Mytholmroyd is best known as the birthplace of the late Poet Laureate Ted Hughes. Arrive in Mytholmroyd by train to see Hughes' famous children's story 'The Iron Man' portrayed in artwork on both of the railway station's platforms.
The village is located at the confluence of the Elphin Brook and River Calder and the Rochdale Canal also passes through, giving the opportunity for pleasant walks and views to enjoy alongside your visit to the independent shops, restaurants, cafes and pubs.
The steep and winding Cragg Road wends its way up to beautiful heather-clad moorland from Mytholmroyd and is the longest continuous incline in England. It provides a popular challenge for cyclists and was a stunning backdrop for both the 2014 Tour de France and the 2015 Tour de Yorkshire. Wooded cloughs and babbling brooks cascade down the hillsides, beckoning the walker to explore the countryside.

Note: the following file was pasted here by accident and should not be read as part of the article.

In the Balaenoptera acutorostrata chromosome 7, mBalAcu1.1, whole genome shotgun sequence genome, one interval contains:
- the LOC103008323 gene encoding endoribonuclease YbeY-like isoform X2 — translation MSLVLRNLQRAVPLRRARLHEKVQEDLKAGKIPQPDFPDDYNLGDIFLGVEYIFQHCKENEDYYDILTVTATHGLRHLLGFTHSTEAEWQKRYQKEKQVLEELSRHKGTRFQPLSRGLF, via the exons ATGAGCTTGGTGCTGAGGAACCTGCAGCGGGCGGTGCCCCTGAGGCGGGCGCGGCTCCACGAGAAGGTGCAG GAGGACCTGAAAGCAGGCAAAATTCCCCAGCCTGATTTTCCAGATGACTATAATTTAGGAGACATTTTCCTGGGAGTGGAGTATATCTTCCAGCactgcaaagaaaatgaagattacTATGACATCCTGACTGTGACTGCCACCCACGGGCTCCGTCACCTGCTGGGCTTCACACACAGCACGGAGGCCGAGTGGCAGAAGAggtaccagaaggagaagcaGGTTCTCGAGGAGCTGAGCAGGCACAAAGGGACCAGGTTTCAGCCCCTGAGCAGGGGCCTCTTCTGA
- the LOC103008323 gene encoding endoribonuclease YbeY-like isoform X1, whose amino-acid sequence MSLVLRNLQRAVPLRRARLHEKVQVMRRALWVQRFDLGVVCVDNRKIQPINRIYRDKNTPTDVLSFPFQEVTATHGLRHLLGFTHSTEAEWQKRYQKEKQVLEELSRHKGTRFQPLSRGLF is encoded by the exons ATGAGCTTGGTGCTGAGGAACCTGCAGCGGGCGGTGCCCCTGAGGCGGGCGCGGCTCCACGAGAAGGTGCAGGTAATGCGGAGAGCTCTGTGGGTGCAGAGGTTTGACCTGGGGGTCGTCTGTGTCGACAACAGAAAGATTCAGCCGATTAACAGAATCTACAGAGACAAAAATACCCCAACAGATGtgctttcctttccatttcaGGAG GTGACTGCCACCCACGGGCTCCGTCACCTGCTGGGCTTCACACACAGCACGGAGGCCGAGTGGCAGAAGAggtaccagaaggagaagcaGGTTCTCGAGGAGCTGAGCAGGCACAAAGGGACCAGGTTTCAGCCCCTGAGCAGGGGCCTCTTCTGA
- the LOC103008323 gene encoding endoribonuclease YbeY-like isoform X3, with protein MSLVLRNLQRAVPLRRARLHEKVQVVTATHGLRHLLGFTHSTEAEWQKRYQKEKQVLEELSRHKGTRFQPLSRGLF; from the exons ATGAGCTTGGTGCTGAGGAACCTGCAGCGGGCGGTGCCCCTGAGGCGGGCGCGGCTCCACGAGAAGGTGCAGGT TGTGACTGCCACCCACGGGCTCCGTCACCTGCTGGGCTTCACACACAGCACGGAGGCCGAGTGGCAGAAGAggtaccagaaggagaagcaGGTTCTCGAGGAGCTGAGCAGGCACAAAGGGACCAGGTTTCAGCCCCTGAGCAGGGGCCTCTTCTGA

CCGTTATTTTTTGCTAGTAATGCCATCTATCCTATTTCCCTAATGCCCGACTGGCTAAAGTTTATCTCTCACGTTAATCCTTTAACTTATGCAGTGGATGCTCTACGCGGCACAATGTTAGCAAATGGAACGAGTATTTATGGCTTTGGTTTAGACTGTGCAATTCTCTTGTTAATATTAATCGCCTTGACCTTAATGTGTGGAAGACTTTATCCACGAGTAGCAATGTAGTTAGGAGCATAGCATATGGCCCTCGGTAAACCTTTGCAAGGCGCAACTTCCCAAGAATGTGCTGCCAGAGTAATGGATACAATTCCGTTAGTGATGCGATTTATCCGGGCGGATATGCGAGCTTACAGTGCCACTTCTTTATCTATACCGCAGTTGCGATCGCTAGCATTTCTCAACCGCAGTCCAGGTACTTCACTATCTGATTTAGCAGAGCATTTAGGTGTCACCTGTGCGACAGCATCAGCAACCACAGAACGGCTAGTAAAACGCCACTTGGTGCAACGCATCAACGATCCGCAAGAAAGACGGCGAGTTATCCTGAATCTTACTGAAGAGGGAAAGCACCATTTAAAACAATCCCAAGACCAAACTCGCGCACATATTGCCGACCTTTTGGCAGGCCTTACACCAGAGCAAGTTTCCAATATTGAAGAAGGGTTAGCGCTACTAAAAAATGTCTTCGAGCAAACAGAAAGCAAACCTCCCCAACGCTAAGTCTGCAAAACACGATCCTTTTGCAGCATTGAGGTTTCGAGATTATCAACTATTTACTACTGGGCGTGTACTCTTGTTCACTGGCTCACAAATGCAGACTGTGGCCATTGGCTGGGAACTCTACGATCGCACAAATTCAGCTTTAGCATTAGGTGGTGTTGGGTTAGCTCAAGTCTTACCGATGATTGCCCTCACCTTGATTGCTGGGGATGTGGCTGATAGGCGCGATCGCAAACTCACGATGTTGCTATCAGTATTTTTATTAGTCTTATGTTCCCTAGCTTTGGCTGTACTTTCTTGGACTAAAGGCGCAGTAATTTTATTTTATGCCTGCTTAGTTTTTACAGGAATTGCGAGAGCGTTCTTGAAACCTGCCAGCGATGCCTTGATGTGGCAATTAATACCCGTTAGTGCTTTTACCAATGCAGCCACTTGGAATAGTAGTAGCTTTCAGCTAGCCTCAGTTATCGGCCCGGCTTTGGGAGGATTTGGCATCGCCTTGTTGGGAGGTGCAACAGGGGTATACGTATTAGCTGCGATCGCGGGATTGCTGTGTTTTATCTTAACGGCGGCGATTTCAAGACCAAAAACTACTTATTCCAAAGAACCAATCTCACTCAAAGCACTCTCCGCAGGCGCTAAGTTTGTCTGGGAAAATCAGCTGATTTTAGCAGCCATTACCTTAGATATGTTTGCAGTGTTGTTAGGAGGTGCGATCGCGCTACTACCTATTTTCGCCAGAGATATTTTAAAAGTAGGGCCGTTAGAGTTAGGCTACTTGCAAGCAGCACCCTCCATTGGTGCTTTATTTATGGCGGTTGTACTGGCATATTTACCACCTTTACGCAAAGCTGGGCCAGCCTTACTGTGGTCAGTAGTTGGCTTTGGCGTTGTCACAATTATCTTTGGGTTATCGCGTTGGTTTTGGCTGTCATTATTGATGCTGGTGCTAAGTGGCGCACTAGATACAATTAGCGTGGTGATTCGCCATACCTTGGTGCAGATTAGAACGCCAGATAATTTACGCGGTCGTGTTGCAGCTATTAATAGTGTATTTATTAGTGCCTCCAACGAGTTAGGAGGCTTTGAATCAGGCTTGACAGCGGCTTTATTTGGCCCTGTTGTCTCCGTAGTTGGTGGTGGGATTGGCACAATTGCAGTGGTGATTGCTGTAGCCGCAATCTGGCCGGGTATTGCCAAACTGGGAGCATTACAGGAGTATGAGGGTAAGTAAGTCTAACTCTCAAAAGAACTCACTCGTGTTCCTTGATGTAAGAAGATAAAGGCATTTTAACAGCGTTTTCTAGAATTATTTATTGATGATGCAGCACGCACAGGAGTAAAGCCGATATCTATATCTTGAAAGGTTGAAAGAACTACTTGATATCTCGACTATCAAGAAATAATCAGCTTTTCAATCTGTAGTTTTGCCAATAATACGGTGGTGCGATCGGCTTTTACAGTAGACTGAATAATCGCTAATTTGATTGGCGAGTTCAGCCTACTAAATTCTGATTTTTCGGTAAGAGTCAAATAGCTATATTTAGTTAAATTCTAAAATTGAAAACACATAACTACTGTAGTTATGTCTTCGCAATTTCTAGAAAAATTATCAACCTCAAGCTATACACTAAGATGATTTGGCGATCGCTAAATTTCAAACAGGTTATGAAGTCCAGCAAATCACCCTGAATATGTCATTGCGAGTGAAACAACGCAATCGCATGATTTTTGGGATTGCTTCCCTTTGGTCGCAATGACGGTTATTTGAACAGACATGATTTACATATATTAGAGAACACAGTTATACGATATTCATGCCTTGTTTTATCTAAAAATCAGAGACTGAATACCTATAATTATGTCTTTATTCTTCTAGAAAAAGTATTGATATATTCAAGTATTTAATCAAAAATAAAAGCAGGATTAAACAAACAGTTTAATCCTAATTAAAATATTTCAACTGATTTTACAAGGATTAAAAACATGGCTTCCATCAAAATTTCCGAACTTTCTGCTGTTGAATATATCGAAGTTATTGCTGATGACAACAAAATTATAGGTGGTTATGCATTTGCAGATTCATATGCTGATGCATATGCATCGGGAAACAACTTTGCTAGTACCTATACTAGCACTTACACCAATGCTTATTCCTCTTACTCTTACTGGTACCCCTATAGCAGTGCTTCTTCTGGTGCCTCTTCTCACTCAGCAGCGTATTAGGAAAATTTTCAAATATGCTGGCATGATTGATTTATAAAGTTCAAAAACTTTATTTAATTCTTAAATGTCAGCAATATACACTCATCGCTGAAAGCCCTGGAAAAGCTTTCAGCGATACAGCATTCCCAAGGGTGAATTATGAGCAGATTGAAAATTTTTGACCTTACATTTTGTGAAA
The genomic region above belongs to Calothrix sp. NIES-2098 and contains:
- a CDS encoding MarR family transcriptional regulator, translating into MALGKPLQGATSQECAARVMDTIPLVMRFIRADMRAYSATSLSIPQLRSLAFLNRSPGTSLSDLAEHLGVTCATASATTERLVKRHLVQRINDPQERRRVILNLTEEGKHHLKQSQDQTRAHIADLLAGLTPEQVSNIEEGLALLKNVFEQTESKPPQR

The apparent tranquility of Mytholmroyd belies a more murky past involving an 18th century counterfeiting gang, the Cragg Vale Coiners.This gang's activities were said to be so damaging that they threatened to wreck Britain's currency.
Up the other side of the valley is the village of Luddenden. When Branwell Bronte lodged at the Lord Nelson he would no doubt have enjoyed the glorious oak woodlands and meadows that now make up Jerusalem Farm Local Nature Reserve, made famous by TV's 'In Loving Memory'.
For more information about all the great things happening in the town, visit the 'Discover Mytholmroyd' website.
Visit our Getting to Calderdale page for details of how to get to Mytholmroyd and Calderdale by rail, bus, car, air and sea.